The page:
2. Legitimizing politics— Politicians have used religion to propel their campaigns and governments. The Bhutto era ended with him trying to ‘Islamise’ the country to save his government and to ward off opposition. Ziaul Haq being a dictator and illegitimate ruler, used religion to legitimize his rule. His style of creating religious groups and using them for political purposes has done serious damage to Pakistani politics and our international standing. His government was behind the emergence of ethno-linguistic party, MQM (Muttahida Qaumi Movement), which later enjoyed the massive support of another military ruler, Gen Pervez Musharraf. Every democratic rule has compromised on reigning in the illegal activities of these groups because they are afraid of the mob power that these groups have.

  3. Poverty and inequity— Underlying all this knee jerk mob terror is the lack of outlets and opportunity in masses’ lives. Millions of young people hanging around doing nothing except watching TikTok, listen to video speeches and wait for an opportunity to jump on any chance of a cause that vents their frustration exacerbated due to an empty stomach and empty mind. Scenes of a dharna two years ago by JUI-F (Jamiat Ulema-e-Islam-Fazl) in Islamabad were a reflection of this huge deprivation. Most of the young people in that dharna were enjoying their stay despite the harsh weather. Getting free food, taking swings in parks and playing games showed how little life has to offer to them. This almost joyless existence makes the life of three guaranteed meals and trips to events under the guise of a misplaced cause too attractive to refuse.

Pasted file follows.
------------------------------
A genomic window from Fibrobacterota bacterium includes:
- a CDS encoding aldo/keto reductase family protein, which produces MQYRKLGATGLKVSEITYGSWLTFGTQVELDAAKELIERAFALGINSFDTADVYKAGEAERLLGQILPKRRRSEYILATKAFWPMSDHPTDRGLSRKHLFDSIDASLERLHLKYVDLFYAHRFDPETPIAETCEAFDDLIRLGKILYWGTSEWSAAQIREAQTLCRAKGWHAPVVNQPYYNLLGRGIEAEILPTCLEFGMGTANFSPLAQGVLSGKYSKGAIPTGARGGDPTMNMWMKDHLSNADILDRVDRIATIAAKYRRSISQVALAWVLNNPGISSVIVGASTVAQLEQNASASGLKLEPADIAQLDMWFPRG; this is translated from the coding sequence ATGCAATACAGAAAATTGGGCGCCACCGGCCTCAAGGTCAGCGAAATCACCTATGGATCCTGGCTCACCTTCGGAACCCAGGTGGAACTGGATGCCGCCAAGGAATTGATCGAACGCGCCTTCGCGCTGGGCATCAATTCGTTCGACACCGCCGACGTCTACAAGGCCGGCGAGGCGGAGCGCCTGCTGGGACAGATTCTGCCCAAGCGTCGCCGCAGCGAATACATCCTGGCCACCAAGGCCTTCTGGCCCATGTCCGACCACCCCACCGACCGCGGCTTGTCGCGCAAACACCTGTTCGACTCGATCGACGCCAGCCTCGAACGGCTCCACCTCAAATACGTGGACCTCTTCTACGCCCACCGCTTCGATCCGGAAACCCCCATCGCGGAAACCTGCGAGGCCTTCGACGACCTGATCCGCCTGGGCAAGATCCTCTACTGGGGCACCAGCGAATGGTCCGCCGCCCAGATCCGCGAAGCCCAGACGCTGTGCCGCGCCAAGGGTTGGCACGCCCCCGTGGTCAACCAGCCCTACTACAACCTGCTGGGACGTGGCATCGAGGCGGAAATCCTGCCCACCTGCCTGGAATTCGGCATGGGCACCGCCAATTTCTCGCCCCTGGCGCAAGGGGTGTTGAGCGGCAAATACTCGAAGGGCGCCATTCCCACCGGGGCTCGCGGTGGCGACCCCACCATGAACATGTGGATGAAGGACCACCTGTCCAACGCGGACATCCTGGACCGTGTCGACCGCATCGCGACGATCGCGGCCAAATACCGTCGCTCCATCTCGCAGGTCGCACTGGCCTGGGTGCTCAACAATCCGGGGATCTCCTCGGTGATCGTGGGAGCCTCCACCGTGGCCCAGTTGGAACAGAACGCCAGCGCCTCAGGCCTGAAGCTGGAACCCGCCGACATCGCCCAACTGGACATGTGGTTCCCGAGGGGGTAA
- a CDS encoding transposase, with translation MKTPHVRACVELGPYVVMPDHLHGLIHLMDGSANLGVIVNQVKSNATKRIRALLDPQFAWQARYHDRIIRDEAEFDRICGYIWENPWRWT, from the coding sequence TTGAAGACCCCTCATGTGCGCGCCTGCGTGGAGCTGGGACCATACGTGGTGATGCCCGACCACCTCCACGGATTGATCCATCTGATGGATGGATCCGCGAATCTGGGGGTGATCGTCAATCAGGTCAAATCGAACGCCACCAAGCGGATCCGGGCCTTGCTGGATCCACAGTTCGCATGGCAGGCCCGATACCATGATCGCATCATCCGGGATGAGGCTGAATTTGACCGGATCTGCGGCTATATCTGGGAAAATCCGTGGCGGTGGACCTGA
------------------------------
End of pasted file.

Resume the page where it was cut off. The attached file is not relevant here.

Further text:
Every now and then an event happens that stirs the society and nudges governments. Mob lynching, terror attacks, child rapes, the Noor Muqaddam murder all make social media trends for weeks. Then the judicial, legal and religious constraints take over. Short-term anti-septic measures de-sting the hurt and the country goes into the comfortably numb state. What is required is a transformation that is deep, long and risky: